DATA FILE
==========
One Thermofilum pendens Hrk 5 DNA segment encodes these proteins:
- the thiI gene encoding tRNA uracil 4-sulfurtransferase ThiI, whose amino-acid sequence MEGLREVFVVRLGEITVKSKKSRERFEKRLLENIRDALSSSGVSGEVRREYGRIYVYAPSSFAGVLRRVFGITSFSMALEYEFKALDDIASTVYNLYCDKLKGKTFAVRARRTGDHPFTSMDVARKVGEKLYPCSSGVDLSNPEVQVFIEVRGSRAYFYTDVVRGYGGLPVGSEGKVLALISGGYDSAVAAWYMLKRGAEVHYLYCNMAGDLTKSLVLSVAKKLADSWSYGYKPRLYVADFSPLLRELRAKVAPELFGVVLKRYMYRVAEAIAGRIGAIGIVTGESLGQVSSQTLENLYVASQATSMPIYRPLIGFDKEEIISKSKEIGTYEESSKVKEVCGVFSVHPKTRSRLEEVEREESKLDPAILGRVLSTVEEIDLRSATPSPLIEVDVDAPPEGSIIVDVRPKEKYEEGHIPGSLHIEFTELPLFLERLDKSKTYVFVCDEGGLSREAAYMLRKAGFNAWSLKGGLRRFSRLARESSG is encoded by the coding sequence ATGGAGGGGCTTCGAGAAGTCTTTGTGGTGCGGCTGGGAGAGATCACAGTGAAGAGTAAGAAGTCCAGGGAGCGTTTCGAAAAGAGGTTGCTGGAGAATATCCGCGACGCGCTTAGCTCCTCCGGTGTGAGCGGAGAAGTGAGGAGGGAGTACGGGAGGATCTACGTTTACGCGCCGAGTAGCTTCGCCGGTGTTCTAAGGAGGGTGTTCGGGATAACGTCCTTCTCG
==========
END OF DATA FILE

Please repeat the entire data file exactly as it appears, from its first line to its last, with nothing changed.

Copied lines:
One Thermofilum pendens Hrk 5 DNA segment encodes these proteins:
- the thiI gene encoding tRNA uracil 4-sulfurtransferase ThiI, whose amino-acid sequence MEGLREVFVVRLGEITVKSKKSRERFEKRLLENIRDALSSSGVSGEVRREYGRIYVYAPSSFAGVLRRVFGITSFSMALEYEFKALDDIASTVYNLYCDKLKGKTFAVRARRTGDHPFTSMDVARKVGEKLYPCSSGVDLSNPEVQVFIEVRGSRAYFYTDVVRGYGGLPVGSEGKVLALISGGYDSAVAAWYMLKRGAEVHYLYCNMAGDLTKSLVLSVAKKLADSWSYGYKPRLYVADFSPLLRELRAKVAPELFGVVLKRYMYRVAEAIAGRIGAIGIVTGESLGQVSSQTLENLYVASQATSMPIYRPLIGFDKEEIISKSKEIGTYEESSKVKEVCGVFSVHPKTRSRLEEVEREESKLDPAILGRVLSTVEEIDLRSATPSPLIEVDVDAPPEGSIIVDVRPKEKYEEGHIPGSLHIEFTELPLFLERLDKSKTYVFVCDEGGLSREAAYMLRKAGFNAWSLKGGLRRFSRLARESSG is encoded by the coding sequence ATGGAGGGGCTTCGAGAAGTCTTTGTGGTGCGGCTGGGAGAGATCACAGTGAAGAGTAAGAAGTCCAGGGAGCGTTTCGAAAAGAGGTTGCTGGAGAATATCCGCGACGCGCTTAGCTCCTCCGGTGTGAGCGGAGAAGTGAGGAGGGAGTACGGGAGGATCTACGTTTACGCGCCGAGTAGCTTCGCCGGTGTTCTAAGGAGGGTGTTCGGGATAACGTCCTTCTCG